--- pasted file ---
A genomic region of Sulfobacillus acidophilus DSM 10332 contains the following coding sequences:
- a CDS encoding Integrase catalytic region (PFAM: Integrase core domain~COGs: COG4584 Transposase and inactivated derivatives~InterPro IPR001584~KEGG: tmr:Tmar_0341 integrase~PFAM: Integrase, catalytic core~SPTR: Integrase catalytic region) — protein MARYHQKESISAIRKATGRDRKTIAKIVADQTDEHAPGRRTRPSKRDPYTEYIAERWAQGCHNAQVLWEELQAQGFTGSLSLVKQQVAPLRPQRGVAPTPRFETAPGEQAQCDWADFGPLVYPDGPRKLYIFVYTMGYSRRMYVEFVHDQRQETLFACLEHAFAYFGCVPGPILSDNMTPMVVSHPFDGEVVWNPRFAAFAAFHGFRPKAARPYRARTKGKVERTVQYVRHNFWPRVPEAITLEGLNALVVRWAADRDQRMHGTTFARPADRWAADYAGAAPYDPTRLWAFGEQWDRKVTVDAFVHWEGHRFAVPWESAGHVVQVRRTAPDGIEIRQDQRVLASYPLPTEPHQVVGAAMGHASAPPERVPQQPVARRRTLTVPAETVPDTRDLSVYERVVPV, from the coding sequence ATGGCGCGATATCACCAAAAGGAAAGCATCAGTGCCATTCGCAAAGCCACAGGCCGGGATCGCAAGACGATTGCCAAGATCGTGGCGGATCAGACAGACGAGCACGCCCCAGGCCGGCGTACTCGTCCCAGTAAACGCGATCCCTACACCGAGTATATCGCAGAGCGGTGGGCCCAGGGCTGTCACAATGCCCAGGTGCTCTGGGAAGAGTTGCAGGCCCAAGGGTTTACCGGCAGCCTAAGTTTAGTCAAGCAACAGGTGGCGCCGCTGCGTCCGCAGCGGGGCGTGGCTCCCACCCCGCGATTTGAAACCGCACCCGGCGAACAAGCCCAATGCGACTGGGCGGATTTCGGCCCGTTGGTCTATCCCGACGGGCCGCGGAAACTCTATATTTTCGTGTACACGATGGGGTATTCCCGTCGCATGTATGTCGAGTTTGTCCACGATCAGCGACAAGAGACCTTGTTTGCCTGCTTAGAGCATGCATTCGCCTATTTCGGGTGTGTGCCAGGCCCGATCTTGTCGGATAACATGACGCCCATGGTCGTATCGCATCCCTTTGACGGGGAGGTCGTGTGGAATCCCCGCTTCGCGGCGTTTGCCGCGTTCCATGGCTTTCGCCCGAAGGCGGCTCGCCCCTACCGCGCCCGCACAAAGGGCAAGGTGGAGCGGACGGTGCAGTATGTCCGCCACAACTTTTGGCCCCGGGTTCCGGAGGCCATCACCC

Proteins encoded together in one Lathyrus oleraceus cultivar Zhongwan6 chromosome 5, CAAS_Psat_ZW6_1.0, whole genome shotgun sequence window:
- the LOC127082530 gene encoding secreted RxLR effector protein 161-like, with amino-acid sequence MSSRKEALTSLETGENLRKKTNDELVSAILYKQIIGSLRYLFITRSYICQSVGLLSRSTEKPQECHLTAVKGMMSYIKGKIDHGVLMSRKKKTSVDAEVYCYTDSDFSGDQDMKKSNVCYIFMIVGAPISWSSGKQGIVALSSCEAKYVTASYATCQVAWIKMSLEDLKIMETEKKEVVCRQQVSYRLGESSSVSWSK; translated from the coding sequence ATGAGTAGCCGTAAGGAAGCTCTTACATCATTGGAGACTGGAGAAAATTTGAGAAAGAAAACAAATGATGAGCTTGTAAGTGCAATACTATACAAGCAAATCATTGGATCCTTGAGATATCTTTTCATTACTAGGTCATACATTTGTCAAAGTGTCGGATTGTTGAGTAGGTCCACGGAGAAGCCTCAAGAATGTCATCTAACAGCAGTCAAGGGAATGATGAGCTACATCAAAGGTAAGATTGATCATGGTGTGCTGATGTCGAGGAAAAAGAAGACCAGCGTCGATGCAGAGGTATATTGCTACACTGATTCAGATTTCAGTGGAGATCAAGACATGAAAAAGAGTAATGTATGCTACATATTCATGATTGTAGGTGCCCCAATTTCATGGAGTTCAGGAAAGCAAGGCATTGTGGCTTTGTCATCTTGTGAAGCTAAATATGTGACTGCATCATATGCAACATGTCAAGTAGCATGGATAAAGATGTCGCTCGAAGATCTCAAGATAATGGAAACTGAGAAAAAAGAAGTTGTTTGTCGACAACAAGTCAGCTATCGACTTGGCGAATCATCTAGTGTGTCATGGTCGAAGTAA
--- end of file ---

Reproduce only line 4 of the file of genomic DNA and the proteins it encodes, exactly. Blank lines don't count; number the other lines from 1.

- the LOC127082530 gene encoding secreted RxLR effector protein 161-like, with amino-acid sequence MSSRKEALTSLETGENLRKKTNDELVSAILYKQIIGSLRYLFITRSYICQSVGLLSRSTEKPQECHLTAVKGMMSYIKGKIDHGVLMSRKKKTSVDAEVYCYTDSDFSGDQDMKKSNVCYIFMIVGAPISWSSGKQGIVALSSCEAKYVTASYATCQVAWIKMSLEDLKIMETEKKEVVCRQQVSYRLGESSSVSWSK; translated from the coding sequence ATGAGTAGCCGTAAGGAAGCTCTTACATCATTGGAGACTGGAGAAAATTTGAGAAAGAAAACAAATGATGAGCTTGTAAGTGCAATACTATACAAGCAAATCATTGGATCCTTGAGATATCTTTTCATTACTAGGTCATACATTTGTCAAAGTGTCGGATTGTTGAGTAGGTCCACGGAGAAGCCTCAAGAATGTCATCTAACAGCAGTCAAGGGAATGATGAGCTACATCAAAGGTAAGATTGATCATGGTGTGCTGATGTCGAGGAAAAAGAAGACCAGCGTCGATGCAGAGGTATATTGCTACACTGATTCAGATTTCAGTGGAGATCAAGACATGAAAAAGAGTAATGTATGCTACATATTCATGATTGTAGGTGCCCCAATTTCATGGAGTTCAGGAAAGCAAGGCATTGTGGCTTTGTCATCTTGTGAAGCTAAATATGTGACTGCATCATATGCAACATGTCAAGTAGCATGGATAAAGATGTCGCTCGAAGATCTCAAGATAATGGAAACTGAGAAAAAAGAAGTTGTTTGTCGACAACAAGTCAGCTATCGACTTGGCGAATCATCTAGTGTGTCATGGTCGAAGTAA